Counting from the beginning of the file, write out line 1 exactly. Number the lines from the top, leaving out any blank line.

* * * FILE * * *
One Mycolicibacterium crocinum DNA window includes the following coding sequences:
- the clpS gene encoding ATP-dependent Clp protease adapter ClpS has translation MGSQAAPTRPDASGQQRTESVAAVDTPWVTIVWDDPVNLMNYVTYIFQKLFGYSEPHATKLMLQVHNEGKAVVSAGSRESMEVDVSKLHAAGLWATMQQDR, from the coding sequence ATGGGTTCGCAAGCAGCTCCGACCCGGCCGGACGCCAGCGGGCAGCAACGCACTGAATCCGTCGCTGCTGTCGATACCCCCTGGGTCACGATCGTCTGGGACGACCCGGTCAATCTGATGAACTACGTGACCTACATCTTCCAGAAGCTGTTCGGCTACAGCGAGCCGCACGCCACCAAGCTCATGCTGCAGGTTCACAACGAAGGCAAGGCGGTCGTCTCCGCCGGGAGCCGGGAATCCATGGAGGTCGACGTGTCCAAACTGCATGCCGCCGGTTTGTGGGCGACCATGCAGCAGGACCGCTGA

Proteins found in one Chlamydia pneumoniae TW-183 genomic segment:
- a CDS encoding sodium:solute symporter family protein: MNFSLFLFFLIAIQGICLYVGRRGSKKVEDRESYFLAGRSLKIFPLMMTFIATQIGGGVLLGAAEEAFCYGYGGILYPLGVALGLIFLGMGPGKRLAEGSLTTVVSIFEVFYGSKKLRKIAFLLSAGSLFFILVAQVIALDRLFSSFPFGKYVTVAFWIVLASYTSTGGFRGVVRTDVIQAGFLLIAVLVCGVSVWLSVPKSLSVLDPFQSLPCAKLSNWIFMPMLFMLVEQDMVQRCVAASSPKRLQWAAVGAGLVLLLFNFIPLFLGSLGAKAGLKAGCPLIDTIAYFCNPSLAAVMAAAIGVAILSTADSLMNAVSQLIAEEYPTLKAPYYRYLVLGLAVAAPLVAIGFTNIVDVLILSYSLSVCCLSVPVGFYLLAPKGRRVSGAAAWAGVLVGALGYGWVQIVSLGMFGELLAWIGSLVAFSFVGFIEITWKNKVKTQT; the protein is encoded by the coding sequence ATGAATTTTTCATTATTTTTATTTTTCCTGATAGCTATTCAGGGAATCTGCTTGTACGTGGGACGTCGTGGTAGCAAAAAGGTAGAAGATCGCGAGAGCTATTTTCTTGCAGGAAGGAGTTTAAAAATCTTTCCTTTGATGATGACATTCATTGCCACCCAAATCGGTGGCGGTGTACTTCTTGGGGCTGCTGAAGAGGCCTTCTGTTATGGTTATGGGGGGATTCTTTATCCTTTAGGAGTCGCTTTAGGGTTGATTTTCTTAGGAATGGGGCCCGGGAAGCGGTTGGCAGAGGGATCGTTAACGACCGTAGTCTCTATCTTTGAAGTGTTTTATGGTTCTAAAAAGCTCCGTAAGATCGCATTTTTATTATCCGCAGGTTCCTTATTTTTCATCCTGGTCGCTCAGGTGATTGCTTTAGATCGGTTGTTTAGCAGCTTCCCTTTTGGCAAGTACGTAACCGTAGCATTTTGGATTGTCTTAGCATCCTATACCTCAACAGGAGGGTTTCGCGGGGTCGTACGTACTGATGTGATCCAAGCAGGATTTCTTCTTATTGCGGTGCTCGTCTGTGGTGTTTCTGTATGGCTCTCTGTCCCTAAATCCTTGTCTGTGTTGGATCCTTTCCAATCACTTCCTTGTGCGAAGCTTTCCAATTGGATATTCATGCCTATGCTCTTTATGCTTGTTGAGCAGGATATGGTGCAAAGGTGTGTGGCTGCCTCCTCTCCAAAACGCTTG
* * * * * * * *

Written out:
One Mycolicibacterium crocinum DNA window includes the following coding sequences: